Value investing in the US has been under pressure recently, having underperformed growth and momentum over the last decade. The most popular explanations given for this are:
- Price-to-book, the most popular metric of value investors, stopped being a good measure of value.
- Value, as a strategy, got crowded after putting in a strong performance the prior decade.
- The value effect is the strongest in small- and micro-caps but scale prevents investment managers from being able to access it. Making large-cap value an over-fished pond.
- All anomalies, including value and momentum, have their ups and downs. Investors chase performance, thus preserving the anomaly.
- This time is different.
From a quantitative point of view, “value” is a way of ranking the universe of stocks and applying a cut-off on them. The cut-off is based on historical averages. But the problem with historical averages is that history is still being made. This point is driven home in newer markets, like India’s, where we cannot lean on 100-year back-tests but have to depend on data-sets that are, at best, 10- or 15-years old. And here’s how that last 10-year price-to-book of different indices looks like:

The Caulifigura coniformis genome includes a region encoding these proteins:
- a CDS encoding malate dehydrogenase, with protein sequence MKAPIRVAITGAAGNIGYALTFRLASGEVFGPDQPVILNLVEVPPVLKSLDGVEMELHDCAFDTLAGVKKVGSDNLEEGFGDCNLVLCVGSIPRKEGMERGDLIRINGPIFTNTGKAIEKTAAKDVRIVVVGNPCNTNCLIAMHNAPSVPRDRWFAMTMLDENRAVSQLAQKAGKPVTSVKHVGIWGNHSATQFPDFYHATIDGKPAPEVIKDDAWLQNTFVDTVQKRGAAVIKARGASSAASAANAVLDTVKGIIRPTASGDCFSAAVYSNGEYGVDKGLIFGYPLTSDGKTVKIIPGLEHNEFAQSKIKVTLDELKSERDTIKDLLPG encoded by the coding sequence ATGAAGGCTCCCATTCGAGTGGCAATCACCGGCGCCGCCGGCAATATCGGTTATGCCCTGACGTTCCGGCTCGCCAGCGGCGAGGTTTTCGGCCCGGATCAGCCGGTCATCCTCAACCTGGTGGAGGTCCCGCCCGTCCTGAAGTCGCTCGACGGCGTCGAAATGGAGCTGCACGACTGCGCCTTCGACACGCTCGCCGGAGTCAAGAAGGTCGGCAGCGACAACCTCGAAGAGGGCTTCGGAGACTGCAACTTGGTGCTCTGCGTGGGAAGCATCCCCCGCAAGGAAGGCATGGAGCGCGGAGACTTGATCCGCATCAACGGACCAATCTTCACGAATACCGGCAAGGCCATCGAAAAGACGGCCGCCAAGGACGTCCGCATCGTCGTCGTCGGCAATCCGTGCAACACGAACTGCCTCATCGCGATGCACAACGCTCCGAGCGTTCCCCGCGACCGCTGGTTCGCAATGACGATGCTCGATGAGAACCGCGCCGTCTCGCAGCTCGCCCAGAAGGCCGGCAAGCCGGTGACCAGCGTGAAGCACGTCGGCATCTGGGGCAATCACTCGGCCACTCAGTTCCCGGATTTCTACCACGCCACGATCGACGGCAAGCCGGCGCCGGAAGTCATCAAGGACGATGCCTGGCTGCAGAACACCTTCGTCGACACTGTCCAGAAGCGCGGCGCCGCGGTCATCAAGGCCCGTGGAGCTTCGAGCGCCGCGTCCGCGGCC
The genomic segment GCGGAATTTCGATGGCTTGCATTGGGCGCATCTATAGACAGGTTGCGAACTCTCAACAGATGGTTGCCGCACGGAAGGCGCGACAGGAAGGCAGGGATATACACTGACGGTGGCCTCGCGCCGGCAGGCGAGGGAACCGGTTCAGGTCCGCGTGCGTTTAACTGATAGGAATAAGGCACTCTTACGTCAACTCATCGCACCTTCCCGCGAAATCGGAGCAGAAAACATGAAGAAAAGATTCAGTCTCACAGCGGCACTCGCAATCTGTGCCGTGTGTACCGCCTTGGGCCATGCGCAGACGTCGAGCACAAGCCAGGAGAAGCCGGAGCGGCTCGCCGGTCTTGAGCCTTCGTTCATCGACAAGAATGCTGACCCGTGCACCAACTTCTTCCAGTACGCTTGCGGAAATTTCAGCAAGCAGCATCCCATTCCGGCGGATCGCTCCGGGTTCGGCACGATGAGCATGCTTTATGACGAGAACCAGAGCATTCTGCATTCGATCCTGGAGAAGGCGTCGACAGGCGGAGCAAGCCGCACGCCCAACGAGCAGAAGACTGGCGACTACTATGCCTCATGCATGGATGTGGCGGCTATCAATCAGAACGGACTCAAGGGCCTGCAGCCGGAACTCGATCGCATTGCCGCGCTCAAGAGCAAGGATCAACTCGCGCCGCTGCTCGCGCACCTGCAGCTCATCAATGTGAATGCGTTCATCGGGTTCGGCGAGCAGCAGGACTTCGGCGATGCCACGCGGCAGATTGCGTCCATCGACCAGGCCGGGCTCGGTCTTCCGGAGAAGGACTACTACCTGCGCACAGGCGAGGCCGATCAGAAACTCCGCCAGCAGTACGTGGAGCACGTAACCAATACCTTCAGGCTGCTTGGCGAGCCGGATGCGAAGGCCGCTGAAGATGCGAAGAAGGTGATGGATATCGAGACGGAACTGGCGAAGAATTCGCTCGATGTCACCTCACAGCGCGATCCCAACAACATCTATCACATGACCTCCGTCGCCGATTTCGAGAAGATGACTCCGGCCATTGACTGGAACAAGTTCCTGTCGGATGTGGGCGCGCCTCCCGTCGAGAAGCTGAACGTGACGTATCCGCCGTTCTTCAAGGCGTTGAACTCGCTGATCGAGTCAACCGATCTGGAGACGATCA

The averages are being made as we speak. This presents a moving target for value investors because value is all about mean-reversion. And something similar could be happening in the US – maybe a few decades from now, a test looking back at today will reveal that the high PB stocks were unusually cheap.
Related: Index Valuations